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INTRODUCTION

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Episodes that involve transient alteration in the level of consciousness can be particularly a challenging problem faced by the practicing neurohospitalist. Getting a good history is key in neurology, but often challenging given patient factors and the hospital environment. It is the experience of the authors that many times an initial evaluation ensues that is primarily focused on “ruling out” vascular or epileptic etiologies. It is worth noting, however, that while all vascular events and seizures are spells, not all spells are seizures or transient ischemic attacks. The challenge for the neurohospitalist comes when the clinical picture remains unclear. This chapter will focus on spells not of vascular, epileptic, or psychogenic origin. In particular, there will be an emphasis on conditions that may evade the standard diagnostic workup. These spells may occur in otherwise healthy patients with no (known) prior neurological history. Patients may present with unexplained collapse, or with symptoms that are not immediately suggestive of a neurological cause such as nausea and malaise. In the following review we offer diagnoses to also think of when the standard medical workup does not reveal a cause.

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CASE 24-1

Ms. K. S., an 18-year-old, is brought to the hospital emergency department by her parents for evaluation of several passing-out spells in the last several months. She has been seen in three other hospital emergency departments (EDs) for this as well. The parents are extremely concerned. The patient has recently also been having some headaches. Today, she suddenly passed out again, she rolled her eyes, fell to the ground “like a sack of potatoes,” and looked dead for a second. She did have a pulse. She came around after 10 seconds and had a headache, but no confusion. She is also having her menstrual period. She had an electroencephalogram (EEG) and computed tomography (CT) head at the ER, and three times before at other facilities. All those were described as normal.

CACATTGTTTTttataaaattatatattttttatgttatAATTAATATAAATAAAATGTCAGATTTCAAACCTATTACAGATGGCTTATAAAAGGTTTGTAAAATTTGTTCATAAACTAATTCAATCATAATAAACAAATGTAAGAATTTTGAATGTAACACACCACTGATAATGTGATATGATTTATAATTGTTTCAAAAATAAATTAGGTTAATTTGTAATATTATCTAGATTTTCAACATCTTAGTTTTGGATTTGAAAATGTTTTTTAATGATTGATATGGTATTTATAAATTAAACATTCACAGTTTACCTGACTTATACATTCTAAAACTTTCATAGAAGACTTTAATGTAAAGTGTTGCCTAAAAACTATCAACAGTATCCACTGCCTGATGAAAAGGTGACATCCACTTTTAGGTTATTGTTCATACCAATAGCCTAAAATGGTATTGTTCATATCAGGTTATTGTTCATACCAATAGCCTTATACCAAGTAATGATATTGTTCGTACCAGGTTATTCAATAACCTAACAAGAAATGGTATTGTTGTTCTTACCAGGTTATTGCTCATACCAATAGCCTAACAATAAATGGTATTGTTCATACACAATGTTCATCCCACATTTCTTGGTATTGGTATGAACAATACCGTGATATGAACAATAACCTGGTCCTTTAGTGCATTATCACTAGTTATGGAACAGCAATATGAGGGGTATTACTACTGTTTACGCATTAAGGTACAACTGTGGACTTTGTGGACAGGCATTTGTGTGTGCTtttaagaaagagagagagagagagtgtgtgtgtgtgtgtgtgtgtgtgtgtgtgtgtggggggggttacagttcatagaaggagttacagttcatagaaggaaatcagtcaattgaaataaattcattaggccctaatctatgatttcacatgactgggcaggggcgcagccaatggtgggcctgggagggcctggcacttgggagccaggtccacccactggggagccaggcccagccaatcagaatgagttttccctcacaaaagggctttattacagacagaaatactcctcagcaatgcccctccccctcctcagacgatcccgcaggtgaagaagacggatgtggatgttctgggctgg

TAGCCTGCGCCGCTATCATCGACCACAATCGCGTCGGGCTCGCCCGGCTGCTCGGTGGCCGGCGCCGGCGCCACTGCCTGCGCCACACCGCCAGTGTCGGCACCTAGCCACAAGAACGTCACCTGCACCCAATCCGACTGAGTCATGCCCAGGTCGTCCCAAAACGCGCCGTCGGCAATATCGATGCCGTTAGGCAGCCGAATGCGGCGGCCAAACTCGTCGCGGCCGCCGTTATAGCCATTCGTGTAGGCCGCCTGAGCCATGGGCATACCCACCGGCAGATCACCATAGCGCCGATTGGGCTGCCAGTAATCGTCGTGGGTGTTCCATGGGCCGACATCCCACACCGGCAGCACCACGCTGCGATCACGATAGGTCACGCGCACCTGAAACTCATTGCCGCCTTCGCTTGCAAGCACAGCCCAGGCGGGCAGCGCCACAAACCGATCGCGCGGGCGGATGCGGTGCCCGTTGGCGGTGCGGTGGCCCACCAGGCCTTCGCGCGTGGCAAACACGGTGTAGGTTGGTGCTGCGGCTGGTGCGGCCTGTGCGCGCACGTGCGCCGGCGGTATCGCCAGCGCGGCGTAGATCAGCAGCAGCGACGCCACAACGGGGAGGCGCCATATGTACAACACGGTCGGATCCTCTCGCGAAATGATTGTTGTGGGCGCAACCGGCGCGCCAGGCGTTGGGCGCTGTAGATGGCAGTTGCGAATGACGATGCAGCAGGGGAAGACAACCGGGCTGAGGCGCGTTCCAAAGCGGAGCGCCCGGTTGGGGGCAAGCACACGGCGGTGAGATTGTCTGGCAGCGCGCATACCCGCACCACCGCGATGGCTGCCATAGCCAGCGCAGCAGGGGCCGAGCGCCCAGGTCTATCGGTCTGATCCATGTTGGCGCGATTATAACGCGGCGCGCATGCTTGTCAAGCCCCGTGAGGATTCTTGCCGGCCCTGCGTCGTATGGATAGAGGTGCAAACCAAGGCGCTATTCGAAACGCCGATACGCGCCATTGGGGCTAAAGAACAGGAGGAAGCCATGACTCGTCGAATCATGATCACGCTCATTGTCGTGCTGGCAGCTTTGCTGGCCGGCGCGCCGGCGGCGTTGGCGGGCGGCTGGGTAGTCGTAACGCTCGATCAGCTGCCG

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WHAT IS A SPELL?

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Recurrent or paroxysmal events that involve transient alteration in the level of consciousness. Often, the episodes are discreet, re-occur, and share similar characteristics to one another.

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WHAT ARE THE ELEMENTS OF HISTORY THAT NEED TO BE ELICITED IN THIS PATIENT?

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  • Number of similar episodes

  • What was the patient doing at that time?

  • Prodrome—any palpitations, diaphoresis? What other associated symptoms?

  • Characteristics of onset (sudden and intense?)

  • The symptoms according to the patient, and ideally description of the event by collateral

  • Triggers, exacerbating factors, and relieving factors

  • Family history (eg, where relevant; familial hypokalemic periodic paralysis)

  • Postictal period

  • History of illicit substance use

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HOW WOULD YOU EXAMINE THIS PATIENT?

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  • Detailed neurological examination looking for focal deficits

  • Orthostatic vitals

  • General examination including abdomen and cardiac

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WHAT ARE THE COMMON CAUSES OF SPELLS?

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  • As a rule, seizures present in stereotypical ways and, ...

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